Plug Flow Reactor

The plug flow reactor (PFR) is an important model used in chemical engineering. It allows for the development and optimization of catalytic processes. It enables engineers to determine and validate the kinetics of chemical reactions and calculate the reactor’s volume necessary for designing efficient processes.

Since catalysts are integral to almost all energy-related processes, the study of heterogeneous reactions plays an important role in advancing the world’s energy paradigm and developing renewable energy technologies.

The synthesis of organic and inorganic compounds makes extensive use of heterogeneous catalysts. It makes it possible to manufacture products faster and at a larger scale. The following fields make extensive use of heterogeneous catalysts:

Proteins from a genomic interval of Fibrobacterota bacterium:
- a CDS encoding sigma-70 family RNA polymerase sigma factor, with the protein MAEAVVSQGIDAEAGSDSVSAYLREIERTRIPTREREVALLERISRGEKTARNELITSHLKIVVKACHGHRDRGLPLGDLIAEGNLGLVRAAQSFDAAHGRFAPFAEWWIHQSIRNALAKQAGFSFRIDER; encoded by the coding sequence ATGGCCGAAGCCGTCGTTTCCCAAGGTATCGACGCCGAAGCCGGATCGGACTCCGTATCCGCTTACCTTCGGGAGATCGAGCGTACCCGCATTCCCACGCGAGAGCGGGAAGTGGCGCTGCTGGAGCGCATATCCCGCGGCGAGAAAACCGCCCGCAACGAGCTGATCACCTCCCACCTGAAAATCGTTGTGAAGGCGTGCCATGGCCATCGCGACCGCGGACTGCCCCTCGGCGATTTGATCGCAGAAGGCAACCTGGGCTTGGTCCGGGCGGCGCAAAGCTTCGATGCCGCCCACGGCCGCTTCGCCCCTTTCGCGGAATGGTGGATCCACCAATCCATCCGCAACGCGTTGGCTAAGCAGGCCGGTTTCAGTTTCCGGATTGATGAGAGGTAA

–       synthesis of organic and inorganic chemicals.
–       energy production.
–       environmental protection.

In heterogeneous catalysis, a solid material serves as a catalyst that adsorbs reactants, holds them close, and facilitates the release of products. To model these reactions, the Langmuir–Hinshelwood–Hougen–Watson (LHHW) model is the preferred choice.

The Spoken Tutorial project presents an example of a DWSIM simulation of heterogeneous catalytic reactors for hydrogen production. The video emphasizes the importance of solid materials acting as catalysts to adsorb reactants, hold them close, and facilitate the release of products.

We like  this video because: 
–        It presents highly relevant content in a compact form.
–        Has beginner-friendly content.
–        Presents the heterogeneous catalysis simulation in detail.
–        Highlights the relevance and the complexity of modeling Langmuir–Hinshelwood–Hougen–Watson (LHHW) kinetics.